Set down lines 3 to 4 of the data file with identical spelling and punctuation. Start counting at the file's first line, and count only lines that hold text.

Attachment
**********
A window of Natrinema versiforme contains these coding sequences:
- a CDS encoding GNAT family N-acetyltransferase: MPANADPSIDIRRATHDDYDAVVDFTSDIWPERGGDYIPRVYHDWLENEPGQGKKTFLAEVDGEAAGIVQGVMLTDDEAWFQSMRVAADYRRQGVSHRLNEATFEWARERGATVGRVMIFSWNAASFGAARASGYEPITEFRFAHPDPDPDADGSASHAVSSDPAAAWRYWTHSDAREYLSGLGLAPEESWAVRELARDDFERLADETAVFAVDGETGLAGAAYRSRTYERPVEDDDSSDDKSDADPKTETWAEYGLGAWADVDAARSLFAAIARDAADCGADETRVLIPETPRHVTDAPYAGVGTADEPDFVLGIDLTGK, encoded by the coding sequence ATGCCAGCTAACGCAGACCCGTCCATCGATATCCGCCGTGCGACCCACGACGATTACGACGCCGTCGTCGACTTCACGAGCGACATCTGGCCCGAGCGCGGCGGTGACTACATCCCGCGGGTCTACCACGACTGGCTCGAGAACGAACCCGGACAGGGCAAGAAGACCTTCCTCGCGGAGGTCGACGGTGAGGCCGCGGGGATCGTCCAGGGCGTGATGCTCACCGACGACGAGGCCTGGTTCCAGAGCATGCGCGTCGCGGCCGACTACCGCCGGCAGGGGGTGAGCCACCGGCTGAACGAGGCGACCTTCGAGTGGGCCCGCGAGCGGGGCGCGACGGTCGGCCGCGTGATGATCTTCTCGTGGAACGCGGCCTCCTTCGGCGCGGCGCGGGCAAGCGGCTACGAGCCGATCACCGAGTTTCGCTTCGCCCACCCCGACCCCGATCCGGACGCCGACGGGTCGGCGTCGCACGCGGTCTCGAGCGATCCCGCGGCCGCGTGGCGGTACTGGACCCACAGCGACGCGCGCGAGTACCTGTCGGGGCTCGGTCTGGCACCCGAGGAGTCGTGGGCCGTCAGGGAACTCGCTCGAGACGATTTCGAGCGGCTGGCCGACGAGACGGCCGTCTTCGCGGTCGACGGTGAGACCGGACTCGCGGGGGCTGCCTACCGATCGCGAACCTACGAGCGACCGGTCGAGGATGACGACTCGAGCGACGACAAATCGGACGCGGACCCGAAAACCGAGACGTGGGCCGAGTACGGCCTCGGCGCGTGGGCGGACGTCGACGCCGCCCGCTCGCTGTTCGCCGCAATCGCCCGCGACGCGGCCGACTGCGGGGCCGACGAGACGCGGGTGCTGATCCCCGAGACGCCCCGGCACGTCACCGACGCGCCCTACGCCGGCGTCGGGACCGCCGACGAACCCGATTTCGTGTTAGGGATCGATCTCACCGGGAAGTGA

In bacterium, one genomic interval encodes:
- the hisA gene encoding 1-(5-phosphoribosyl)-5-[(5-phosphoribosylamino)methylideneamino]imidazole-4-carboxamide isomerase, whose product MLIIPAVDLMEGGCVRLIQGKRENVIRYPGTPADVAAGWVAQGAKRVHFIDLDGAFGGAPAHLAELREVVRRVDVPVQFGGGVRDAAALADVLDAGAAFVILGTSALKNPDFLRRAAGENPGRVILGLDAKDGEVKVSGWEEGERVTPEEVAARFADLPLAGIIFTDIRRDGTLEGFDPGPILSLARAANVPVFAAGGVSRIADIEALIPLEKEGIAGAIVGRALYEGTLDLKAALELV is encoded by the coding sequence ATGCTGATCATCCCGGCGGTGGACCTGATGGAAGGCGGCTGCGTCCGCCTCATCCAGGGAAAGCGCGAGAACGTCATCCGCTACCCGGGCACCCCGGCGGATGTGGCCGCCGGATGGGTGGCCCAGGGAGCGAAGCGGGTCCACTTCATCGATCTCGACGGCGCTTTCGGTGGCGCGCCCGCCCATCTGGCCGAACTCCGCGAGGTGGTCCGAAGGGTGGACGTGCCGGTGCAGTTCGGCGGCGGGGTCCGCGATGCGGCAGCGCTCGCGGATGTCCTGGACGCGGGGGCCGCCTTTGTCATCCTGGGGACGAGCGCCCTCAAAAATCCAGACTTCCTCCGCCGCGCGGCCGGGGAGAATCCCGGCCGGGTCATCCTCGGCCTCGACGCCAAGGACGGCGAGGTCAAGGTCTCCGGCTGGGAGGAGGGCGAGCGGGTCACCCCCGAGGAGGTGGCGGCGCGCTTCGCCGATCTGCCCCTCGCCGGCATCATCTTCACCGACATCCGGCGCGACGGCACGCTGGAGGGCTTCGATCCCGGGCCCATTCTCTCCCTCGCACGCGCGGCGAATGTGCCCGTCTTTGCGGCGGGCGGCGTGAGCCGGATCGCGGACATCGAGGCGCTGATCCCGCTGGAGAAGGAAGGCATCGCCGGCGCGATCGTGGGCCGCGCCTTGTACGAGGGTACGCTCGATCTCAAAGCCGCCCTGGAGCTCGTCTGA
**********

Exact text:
In bacterium, one genomic interval encodes:
- the hisA gene encoding 1-(5-phosphoribosyl)-5-[(5-phosphoribosylamino)methylideneamino]imidazole-4-carboxamide isomerase, whose product MLIIPAVDLMEGGCVRLIQGKRENVIRYPGTPADVAAGWVAQGAKRVHFIDLDGAFGGAPAHLAELREVVRRVDVPVQFGGGVRDAAALADVLDAGAAFVILGTSALKNPDFLRRAAGENPGRVILGLDAKDGEVKVSGWEEGERVTPEEVAARFADLPLAGIIFTDIRRDGTLEGFDPGPILSLARAANVPVFAAGGVSRIADIEALIPLEKEGIAGAIVGRALYEGTLDLKAALELV is encoded by the coding sequence ATGCTGATCATCCCGGCGGTGGACCTGATGGAAGGCGGCTGCGTCCGCCTCATCCAGGGAAAGCGCGAGAACGTCATCCGCTACCCGGGCACCCCGGCGGATGTGGCCGCCGGATGGGTGGCCCAGGGAGCGAAGCGGGTCCACTTCATCGATCTCGACGGCGCTTTCGGTGGCGCGCCCGCCCATCTGGCCGAACTCCGCGAGGTGGTCCGAAGGGTGGACGTGCCGGTGCAGTTCGGCGGCGGGGTCCGCGATGCGGCAGCGCTCGCGGATGTCCTGGACGCGGGGGCCGCCTTTGTCATCCTGGGGACGAGCGCCCTCAAAAATCCAGACTTCCTCCGCCGCGCGGCCGGGGAGAATCCCGGCCGGGTCATCCTCGGCCTCGACGCCAAGGACGGCGAGGTCAAGGTCTCCGGCTGGGAGGAGGGCGAGCGGGTCACCCCCGAGGAGGTGGCGGCGCGCTTCGCCGATCTGCCCCTCGCCGGCATCATCTTCACCGACATCCGGCGCGACGGCACGCTGGAGGGCTTCGATCCCGGGCCCATTCTCTCCCTCGCACGCGCGGCGAATGTGCCCGTCTTTGCGGCGGGCGGCGTGAGCCGGATCGCGGACATCGAGGCGCTGATCCCGCTGGAGAAGGAAGGCATCGCCGGCGCGATCGTGGGCCGCGCCTTGTACGAGGGTACGCTCGATCTCAAAGCCGCCCTGGAGCTCGTCTGA